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An analysis of outcomes in 1,088 eyes treated using a nomogram developed at the University of Rochester highlights its excellent performance in improving treatment accuracy.
Dr. MacRae and colleagues developed the nomogram for the system. He reviewed outcomes for a series of 1,088 eyes treated from November 2004 to May 2007.
With all eyes having a minimum follow-up of 3 months, only 60 (5.5%) underwent re-treatment using criteria based on a low threshold to select patients for enhancement. Among the 1,088 eyes in the overall series, none lost more than one line of best-corrected visual acuity (BCVA), and including enhancements, all patients achieved uncorrected visual acuity (UCVA) of 20/20 or better in at least one eye. In only eight of the 1,088 eyes (0.7%) was UCVA of 20/20 or better not achieved.
The nomogram treats for sphere based on individual eye parameters (preoperative higher-order aberrations [HOAs] and manifest refraction) rather than using a constant surgeon offset as initially recommended by the manufacturer. Its superior performance in achieving better accuracy is highlighted by a comparison of its associated UCVA and refractive results versus those achieved in the FDA clinical trial of the platform, noted Dr. MacRae.
"One of the reasons we think the nomogram function is so robust is that it uses the preoperative manifest refraction instead of the wavefront data. While this seems counterintuitive at first, we realized that preoperative manifest refraction is really the gold standard because it is what the patient perceives in terms of neural interpretation," he said.
"In addition, the nomogram compensates for interactions between preoperative HOAs and postoperative sphere and cylinder as well as for myopia degree and astigmatism coupling. These are interactions that occur with virtually all excimer laser platforms," Dr. MacRae said.
He was the surgeon for all 1,088 eyes treated with the nomogram. Mean spherical equivalent (SE) for the group was –4.95 D, and mean cylinder was –0.76 D. Eyes with low myopia and smaller pupils received a conventional treatment using proprietary software (Zyoptix PlanoScan, Bausch & Lomb) rather than wavefront-guided ablation. Eyes treated for monovision or with <20/20 preoperative BCVA were not included.
Of the 1,088 eyes, only 34 (3.1%) had UCVA <20/20 after the primary surgery, and only one eye (0.1%) had UCVA <20/40. For the latter eye, BCVA was 20/20 and the refraction was –1.00 –0.25 ×37°.
"This eye represents our worst outcome using the [nomogram]," said Dr. MacRae.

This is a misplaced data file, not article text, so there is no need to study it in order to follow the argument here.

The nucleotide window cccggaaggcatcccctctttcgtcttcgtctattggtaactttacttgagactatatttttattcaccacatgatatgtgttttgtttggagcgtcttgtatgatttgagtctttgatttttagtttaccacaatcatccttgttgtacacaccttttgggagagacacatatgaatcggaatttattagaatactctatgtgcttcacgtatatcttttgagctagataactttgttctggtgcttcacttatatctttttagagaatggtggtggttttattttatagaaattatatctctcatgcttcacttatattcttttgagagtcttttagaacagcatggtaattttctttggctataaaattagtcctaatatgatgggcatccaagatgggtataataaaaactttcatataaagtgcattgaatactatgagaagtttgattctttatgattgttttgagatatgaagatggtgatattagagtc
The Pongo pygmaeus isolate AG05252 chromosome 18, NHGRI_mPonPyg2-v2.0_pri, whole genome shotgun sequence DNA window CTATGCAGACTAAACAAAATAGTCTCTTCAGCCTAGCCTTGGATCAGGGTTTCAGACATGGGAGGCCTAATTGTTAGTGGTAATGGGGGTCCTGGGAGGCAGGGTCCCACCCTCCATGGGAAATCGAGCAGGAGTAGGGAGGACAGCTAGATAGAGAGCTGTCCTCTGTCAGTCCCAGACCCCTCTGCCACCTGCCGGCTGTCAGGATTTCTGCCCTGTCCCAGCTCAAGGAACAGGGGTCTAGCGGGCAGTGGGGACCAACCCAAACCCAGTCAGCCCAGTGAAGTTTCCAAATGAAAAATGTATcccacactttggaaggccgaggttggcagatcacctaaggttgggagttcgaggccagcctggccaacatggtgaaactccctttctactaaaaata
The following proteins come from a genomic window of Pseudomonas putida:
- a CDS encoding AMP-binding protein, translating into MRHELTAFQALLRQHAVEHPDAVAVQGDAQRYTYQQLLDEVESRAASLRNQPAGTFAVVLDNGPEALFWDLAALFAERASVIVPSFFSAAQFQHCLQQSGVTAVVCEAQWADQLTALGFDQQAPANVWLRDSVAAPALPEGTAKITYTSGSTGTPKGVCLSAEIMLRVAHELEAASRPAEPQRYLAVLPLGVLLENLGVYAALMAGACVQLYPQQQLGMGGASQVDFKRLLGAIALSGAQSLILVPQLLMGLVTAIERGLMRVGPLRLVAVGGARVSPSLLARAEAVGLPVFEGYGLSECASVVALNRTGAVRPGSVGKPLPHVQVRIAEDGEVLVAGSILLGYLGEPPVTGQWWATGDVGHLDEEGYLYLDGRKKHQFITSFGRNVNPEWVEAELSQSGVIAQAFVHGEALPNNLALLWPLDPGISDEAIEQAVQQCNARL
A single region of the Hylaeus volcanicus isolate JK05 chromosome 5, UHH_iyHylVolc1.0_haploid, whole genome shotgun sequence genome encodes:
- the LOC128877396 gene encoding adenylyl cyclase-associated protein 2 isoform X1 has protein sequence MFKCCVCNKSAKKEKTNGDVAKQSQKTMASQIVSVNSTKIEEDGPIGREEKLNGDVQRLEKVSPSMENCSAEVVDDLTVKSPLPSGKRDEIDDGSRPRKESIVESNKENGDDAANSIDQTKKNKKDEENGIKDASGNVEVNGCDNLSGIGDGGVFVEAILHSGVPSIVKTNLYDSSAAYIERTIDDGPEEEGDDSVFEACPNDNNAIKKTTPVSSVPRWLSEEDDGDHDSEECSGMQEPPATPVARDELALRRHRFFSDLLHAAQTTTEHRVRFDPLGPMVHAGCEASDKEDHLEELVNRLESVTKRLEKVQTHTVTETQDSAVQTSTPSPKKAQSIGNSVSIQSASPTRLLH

Of the 60 eyes that were re-treated, only 26 (43%) had UCVA of 20/20 or better prior to re-treatment. The criteria for re-treatment are based on low levels of residual sphere and/or cylinder.
"Originally, eyes were re-treated if sphere is over- or undercorrected by 0.5 D or more and/or if they have residual cylinder of 0.5 D. However, now I will even re-treat some eyes with residual sphere as low as 0.25 D, and I tend to treat residual cylinder of 0.5 D or more and even 0.25 D in some patients," he said.
"Even in patients with low residual refractive error, if I put up a lens in a trial frame and the patient is happier with the vision, then I consider re-treatment," Dr. MacRae added.
Analyses to predict factors associated with re-treatment showed no correlations with preoperative SE, astigmatism, or HOAs.
"This tells us our nomogram is pretty robust and has been well-optimized to compensate for these factors. However, with only 60 eyes needing re-treatment, we probably do not have adequate power to identify a predisposing factor," Dr. MacRae said.
Dr. MacRae, Manoj Venkiteshwar, PhD, and their optics colleagues in the Customized Vision Correction Lab at the University of Rochester who have collaborated in developing the nomogram are continuing to investigate their theory that an interaction occurs between coma and astigmatism.
"Optical analysis shows that when the pupil diameter decreases, coma transforms into cylinder," he said. "However, the mathematical analysis to understand this complex interaction is probably the most difficult we've done so far because it involves polar coordinate mapping to decipher the relationship. We've not been entirely successful yet in breaking the code."